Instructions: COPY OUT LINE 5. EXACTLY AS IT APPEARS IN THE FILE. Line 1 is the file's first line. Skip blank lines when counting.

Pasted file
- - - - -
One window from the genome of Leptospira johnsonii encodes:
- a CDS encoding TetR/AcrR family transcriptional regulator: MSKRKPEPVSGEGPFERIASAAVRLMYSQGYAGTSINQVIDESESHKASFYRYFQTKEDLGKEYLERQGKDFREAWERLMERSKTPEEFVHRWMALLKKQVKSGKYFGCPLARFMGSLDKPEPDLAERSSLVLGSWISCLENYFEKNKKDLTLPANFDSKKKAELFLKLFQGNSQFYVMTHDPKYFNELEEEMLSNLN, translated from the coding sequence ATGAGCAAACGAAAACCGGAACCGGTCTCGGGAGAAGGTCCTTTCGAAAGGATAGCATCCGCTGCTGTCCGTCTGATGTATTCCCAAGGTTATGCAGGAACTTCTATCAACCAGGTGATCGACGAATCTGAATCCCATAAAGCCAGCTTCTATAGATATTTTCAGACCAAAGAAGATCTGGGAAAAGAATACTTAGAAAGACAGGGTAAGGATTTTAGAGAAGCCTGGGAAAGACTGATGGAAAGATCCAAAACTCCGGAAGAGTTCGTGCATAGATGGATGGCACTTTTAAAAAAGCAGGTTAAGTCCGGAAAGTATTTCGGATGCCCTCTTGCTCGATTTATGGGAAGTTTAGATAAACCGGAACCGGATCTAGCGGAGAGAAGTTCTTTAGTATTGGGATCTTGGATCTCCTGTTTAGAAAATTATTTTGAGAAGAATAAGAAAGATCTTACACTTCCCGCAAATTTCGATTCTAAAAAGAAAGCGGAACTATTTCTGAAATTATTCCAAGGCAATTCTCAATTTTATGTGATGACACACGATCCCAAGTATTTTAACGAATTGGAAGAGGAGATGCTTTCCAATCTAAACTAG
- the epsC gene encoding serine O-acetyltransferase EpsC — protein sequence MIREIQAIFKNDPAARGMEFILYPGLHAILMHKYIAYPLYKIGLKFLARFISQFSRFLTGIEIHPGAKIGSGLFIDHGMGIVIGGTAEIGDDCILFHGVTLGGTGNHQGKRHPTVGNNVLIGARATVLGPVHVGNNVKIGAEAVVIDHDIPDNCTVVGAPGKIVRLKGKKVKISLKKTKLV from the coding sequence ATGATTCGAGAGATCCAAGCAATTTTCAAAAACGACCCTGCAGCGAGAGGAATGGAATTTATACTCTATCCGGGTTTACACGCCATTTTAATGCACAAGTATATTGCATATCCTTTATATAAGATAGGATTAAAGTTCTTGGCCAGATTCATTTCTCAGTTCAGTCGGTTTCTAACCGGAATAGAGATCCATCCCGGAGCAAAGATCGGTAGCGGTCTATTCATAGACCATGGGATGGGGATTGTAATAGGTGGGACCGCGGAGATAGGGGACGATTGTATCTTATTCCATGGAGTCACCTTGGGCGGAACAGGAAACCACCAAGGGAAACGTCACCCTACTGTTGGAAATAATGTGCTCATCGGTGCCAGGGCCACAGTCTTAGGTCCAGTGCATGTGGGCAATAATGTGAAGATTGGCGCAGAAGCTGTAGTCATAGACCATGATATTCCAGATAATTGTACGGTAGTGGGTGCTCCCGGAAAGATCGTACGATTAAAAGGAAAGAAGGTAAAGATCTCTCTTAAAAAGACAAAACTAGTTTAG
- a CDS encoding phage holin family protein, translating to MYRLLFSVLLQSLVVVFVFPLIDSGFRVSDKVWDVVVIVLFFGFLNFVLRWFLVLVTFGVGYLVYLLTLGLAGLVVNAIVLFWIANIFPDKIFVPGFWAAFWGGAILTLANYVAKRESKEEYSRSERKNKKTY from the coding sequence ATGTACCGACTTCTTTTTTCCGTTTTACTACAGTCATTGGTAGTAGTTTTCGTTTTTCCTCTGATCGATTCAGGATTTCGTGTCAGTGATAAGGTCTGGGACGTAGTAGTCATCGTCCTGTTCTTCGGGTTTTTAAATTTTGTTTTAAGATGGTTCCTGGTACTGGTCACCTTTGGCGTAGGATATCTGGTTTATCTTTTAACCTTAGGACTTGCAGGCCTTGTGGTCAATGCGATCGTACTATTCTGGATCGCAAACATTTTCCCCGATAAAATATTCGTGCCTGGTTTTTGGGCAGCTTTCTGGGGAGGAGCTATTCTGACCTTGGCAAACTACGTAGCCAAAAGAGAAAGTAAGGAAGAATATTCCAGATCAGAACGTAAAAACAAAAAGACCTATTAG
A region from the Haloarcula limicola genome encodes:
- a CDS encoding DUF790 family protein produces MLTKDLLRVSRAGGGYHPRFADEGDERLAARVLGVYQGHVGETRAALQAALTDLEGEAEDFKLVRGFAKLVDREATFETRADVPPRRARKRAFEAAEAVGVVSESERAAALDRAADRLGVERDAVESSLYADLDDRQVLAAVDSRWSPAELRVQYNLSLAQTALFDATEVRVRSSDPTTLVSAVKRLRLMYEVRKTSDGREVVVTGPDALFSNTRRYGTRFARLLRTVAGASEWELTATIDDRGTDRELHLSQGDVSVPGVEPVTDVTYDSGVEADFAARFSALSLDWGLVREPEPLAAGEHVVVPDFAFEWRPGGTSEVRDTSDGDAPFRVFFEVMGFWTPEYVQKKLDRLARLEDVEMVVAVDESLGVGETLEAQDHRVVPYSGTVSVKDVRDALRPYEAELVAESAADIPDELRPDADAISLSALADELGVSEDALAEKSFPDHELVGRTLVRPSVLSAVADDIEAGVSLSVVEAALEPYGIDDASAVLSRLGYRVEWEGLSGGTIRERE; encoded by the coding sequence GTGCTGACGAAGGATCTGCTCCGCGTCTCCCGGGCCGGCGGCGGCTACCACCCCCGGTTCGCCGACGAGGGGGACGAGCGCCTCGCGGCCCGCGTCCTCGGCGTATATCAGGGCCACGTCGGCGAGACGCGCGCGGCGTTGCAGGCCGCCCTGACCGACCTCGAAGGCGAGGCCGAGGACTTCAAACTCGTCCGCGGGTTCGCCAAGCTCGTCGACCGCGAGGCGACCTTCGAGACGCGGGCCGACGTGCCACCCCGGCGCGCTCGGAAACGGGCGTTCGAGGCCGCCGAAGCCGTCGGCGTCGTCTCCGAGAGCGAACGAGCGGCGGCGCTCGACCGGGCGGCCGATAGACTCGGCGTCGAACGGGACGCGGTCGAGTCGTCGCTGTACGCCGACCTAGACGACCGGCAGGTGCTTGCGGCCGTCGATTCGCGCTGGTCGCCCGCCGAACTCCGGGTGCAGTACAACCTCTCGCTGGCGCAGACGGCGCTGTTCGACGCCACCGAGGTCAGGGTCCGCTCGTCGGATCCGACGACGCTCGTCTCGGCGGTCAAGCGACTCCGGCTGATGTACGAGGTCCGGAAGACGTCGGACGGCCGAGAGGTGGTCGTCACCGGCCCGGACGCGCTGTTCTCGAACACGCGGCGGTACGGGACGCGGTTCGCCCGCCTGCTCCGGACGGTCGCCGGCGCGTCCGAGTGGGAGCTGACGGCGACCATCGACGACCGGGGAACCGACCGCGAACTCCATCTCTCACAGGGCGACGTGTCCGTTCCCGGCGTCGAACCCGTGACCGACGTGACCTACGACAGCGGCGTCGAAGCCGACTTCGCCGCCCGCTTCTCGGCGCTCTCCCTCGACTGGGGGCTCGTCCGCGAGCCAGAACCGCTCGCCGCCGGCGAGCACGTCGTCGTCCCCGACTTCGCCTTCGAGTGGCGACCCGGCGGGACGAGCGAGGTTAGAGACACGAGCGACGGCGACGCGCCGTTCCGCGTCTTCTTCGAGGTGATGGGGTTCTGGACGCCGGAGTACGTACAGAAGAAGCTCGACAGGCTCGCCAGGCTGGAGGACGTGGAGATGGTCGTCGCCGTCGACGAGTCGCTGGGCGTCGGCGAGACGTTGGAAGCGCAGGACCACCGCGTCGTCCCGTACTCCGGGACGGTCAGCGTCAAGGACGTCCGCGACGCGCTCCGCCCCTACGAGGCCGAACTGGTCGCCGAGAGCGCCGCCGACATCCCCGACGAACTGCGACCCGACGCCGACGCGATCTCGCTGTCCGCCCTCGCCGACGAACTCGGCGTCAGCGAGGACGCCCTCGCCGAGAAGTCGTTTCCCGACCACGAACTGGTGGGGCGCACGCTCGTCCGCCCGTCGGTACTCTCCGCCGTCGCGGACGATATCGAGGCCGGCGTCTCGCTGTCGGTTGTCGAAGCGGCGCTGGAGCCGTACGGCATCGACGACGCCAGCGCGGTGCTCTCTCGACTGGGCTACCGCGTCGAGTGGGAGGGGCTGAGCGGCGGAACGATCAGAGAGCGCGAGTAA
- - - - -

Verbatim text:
A region from the Haloarcula limicola genome encodes: